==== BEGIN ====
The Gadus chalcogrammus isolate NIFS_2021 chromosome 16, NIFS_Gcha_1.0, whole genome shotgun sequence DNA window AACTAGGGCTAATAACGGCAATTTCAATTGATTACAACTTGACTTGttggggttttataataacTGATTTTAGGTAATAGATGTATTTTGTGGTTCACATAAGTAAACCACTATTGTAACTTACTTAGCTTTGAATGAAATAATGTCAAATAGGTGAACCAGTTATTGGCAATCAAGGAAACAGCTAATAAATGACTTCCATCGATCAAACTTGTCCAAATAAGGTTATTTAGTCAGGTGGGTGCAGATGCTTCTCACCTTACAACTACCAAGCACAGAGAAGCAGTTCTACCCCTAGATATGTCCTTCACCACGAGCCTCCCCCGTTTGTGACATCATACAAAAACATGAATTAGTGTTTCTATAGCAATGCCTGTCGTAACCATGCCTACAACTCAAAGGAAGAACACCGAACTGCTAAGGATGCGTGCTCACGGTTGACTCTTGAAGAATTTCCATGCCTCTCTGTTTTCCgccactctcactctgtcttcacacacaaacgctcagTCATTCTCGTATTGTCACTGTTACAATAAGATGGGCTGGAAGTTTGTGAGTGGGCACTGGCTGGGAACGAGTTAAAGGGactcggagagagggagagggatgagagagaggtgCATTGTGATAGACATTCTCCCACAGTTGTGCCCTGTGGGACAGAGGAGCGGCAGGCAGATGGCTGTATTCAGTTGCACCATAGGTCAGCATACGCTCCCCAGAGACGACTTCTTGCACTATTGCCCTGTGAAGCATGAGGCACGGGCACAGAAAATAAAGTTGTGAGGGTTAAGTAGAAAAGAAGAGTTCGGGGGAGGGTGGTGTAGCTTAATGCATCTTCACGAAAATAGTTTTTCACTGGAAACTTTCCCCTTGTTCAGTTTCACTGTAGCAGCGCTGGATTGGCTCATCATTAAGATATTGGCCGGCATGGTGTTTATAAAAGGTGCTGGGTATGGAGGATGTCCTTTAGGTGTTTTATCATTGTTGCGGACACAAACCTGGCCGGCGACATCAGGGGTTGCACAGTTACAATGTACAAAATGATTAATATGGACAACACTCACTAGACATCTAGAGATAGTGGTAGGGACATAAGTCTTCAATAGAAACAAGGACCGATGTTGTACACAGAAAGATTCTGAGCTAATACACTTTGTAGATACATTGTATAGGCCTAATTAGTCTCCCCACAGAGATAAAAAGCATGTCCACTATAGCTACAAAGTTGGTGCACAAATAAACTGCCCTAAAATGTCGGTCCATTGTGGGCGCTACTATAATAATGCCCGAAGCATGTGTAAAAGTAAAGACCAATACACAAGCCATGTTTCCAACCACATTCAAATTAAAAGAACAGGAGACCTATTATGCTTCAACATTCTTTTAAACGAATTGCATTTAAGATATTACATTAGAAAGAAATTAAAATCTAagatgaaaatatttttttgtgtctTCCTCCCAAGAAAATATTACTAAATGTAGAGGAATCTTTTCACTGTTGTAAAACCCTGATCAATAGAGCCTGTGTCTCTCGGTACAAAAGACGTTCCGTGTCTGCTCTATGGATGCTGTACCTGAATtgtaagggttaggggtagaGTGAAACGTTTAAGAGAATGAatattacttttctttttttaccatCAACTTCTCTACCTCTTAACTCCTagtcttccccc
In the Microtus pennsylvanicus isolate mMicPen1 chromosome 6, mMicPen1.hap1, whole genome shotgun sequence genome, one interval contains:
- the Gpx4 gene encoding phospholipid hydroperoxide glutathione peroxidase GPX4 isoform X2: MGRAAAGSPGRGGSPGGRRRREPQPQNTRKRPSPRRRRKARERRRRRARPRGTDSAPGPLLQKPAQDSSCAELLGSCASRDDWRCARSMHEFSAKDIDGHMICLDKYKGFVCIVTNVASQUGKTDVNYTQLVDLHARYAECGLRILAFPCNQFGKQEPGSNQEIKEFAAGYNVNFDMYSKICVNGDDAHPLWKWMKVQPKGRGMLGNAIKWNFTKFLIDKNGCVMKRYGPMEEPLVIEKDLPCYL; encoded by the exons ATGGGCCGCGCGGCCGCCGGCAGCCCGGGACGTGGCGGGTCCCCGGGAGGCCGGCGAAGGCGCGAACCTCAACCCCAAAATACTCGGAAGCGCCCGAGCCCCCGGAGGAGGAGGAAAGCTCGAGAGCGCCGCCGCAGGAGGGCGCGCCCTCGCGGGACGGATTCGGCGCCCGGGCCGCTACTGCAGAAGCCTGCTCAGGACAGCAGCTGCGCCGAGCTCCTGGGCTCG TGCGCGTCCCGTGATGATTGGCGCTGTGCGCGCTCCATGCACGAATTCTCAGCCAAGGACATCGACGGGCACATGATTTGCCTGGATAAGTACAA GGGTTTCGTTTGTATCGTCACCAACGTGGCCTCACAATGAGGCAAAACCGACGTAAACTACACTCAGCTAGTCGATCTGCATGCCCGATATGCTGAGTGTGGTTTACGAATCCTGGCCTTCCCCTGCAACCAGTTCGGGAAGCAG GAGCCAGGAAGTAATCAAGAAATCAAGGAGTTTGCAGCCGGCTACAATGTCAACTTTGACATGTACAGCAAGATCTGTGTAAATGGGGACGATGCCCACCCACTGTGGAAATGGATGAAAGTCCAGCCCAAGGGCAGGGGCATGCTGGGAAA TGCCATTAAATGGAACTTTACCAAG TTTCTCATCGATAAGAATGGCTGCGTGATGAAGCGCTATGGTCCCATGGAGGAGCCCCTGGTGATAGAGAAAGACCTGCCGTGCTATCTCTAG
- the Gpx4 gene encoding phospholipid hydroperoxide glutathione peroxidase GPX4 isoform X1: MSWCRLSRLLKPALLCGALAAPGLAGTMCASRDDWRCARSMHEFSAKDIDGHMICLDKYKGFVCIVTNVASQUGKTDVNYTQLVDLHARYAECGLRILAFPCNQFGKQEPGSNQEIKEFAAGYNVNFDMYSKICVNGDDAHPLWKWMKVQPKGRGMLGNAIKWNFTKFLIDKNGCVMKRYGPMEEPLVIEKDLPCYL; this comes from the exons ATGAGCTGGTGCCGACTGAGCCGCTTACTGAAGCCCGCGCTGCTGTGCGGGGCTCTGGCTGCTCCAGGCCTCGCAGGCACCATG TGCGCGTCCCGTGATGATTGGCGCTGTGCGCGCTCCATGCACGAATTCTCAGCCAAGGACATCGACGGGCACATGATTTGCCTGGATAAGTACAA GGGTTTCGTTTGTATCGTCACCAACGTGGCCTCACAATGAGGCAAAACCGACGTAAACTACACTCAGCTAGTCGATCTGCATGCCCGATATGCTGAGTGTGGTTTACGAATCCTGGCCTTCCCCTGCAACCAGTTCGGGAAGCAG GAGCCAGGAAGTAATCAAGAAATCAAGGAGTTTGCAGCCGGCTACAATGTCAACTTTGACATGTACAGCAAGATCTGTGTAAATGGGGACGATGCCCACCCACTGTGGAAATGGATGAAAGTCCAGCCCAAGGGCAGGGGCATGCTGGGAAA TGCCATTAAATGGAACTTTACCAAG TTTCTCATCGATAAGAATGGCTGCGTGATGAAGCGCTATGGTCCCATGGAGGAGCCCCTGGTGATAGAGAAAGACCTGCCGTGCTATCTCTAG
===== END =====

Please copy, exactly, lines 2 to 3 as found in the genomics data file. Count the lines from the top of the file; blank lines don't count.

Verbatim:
In the Microtus pennsylvanicus isolate mMicPen1 chromosome 6, mMicPen1.hap1, whole genome shotgun sequence genome, one interval contains:
- the Gpx4 gene encoding phospholipid hydroperoxide glutathione peroxidase GPX4 isoform X2: MGRAAAGSPGRGGSPGGRRRREPQPQNTRKRPSPRRRRKARERRRRRARPRGTDSAPGPLLQKPAQDSSCAELLGSCASRDDWRCARSMHEFSAKDIDGHMICLDKYKGFVCIVTNVASQUGKTDVNYTQLVDLHARYAECGLRILAFPCNQFGKQEPGSNQEIKEFAAGYNVNFDMYSKICVNGDDAHPLWKWMKVQPKGRGMLGNAIKWNFTKFLIDKNGCVMKRYGPMEEPLVIEKDLPCYL; encoded by the exons ATGGGCCGCGCGGCCGCCGGCAGCCCGGGACGTGGCGGGTCCCCGGGAGGCCGGCGAAGGCGCGAACCTCAACCCCAAAATACTCGGAAGCGCCCGAGCCCCCGGAGGAGGAGGAAAGCTCGAGAGCGCCGCCGCAGGAGGGCGCGCCCTCGCGGGACGGATTCGGCGCCCGGGCCGCTACTGCAGAAGCCTGCTCAGGACAGCAGCTGCGCCGAGCTCCTGGGCTCG TGCGCGTCCCGTGATGATTGGCGCTGTGCGCGCTCCATGCACGAATTCTCAGCCAAGGACATCGACGGGCACATGATTTGCCTGGATAAGTACAA GGGTTTCGTTTGTATCGTCACCAACGTGGCCTCACAATGAGGCAAAACCGACGTAAACTACACTCAGCTAGTCGATCTGCATGCCCGATATGCTGAGTGTGGTTTACGAATCCTGGCCTTCCCCTGCAACCAGTTCGGGAAGCAG GAGCCAGGAAGTAATCAAGAAATCAAGGAGTTTGCAGCCGGCTACAATGTCAACTTTGACATGTACAGCAAGATCTGTGTAAATGGGGACGATGCCCACCCACTGTGGAAATGGATGAAAGTCCAGCCCAAGGGCAGGGGCATGCTGGGAAA TGCCATTAAATGGAACTTTACCAAG TTTCTCATCGATAAGAATGGCTGCGTGATGAAGCGCTATGGTCCCATGGAGGAGCCCCTGGTGATAGAGAAAGACCTGCCGTGCTATCTCTAG